The Hebrews passage delivers a more subtle message through its significantly more complex approach to the subject. Here discipline is understood through the conduit of punishment, and the more general concept of punishment is compared to the pain and suffering Jesus suffered as a blood sacrifice for human sin. When making the comparison between blood sacrifice and human punishment the point is clearly made what is considered pain by humans is relatively trivial. However, the point of this passage is not to demean the children of God. Instead, it addresses the love inherent in such punishment.
Like the passage from Proverbs, the Hebrews excerpt is intended to point out the caring nature that is part of the discipline God exercises. Punishment is intended to elicit self-discipline in the minds of Gods children so that the future crucibles in the road of an individuals spiritual life can be faced with assurance and equanimity. Discipline is often misunderstood in the formation of the spiritual life. Too often it is perceived as negative. This is understandable of course when we realize the development of self-discipline normally begins with an external assertion of discipline.
As such, an external force working against our inherent nature, we are liable to put up a fair amount of spiritual resistance. This resistance is most often manifested in our individual sense of pride. This pride is the first stumbling block we must overcome on our path to true resignation to the mind of God. The pride we feel is intimately linked with our love of living life according to our own pleasures. Discipline, both in its external and internal manifestation, is a regulatory force that moderates this propensity for individual pride and indulgence. Discipline is a theory as much as it is a practice.
The message of discipline is moral. Without the moral guidance provided by discipline and individual is free to follow a pleasure principle exclusive. Such a pursuit leads inevitably to an immersion in sinfulness and weak moral principle. However, discipline is not merely a restrictive force. It is also a transcendent one. By maintaining discipline we step closer to the spiritual goal of resignation to Gods will. The man or woman of true discipline is capable of walking in the path God sets before them because they have attained an intuitive understanding of spiritual faith.
Paradoxically, the attainment of true discipline can ultimately become liberating, allowing the individual to feel comfortable amidst a wilderness of worldly temptations. The inner security of a dependable moral compass allows a person to exercise a pious life without having to be continually reminded of prescribed morality. The true inner sense of what is sinful and righteous becomes so intuitive in a spiritually disciplined person that walking the path of goodness is a matter of character, not a matter of choice.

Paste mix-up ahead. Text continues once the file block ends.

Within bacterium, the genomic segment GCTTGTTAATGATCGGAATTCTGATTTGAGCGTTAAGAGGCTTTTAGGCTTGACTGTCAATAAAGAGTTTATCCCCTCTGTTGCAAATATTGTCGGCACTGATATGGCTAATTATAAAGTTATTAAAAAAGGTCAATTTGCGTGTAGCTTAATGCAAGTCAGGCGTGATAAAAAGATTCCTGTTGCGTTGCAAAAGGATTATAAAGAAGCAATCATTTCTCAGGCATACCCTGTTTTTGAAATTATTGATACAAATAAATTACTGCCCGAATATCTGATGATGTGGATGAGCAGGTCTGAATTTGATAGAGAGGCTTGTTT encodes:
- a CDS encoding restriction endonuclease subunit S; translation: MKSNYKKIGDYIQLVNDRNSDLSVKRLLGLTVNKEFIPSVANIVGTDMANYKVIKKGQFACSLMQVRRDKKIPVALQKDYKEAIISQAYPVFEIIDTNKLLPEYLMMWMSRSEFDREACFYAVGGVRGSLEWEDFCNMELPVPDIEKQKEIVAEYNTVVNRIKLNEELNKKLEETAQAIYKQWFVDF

The world of goodness will triumph in the mind of someone who understands the way to discipline is through seeking and embracing the rigors of a live lived well. The greatest model for discipline we have as Christians is in the life of Jesus. His resignation to the plan for him conceived in the mind of God is a metaphor for the acceptance we must all eventually come to in order to find spiritual peace. Like Jesus, we are placed into a narrative leading to some ultimate fulfillment. While we are not asked to assume a burden as dramatic as His, we are supposed to find a way to accept the challenges placed before us.
His goal was to save all His children from the inherent stain of being human. Our goal is merely to deal with our own confusion of how to be who we are with a sense of loving what is right. The spirit is a thin and airy thing, but it is not fragile. It waits to receive the nourishment only discipline can provide. The mindful attention to doing what is moral is that elusive quality that binds the soul to the body. This bond, once it is secured, is unbreakable. The body and spirit in accord is one of the strongest elements in the world, and one that remains attainable for anyone willing to invest the hard work it requires.
Many people believe that discipline then is merely a means to achieving some ethereal reward. However, this is an unethical motive for infusing discipline into ones spiritual life. The only ethical reason for pursuing discipline is for its own rewards. Discipline must ultimately be its own single and self-satisfying goal. By expecting some final reward out of it, we are essentially undermining the self-denying principle of discipline itself. Discipline is the end in and of itself. To expect more than that is to falsify its attainment.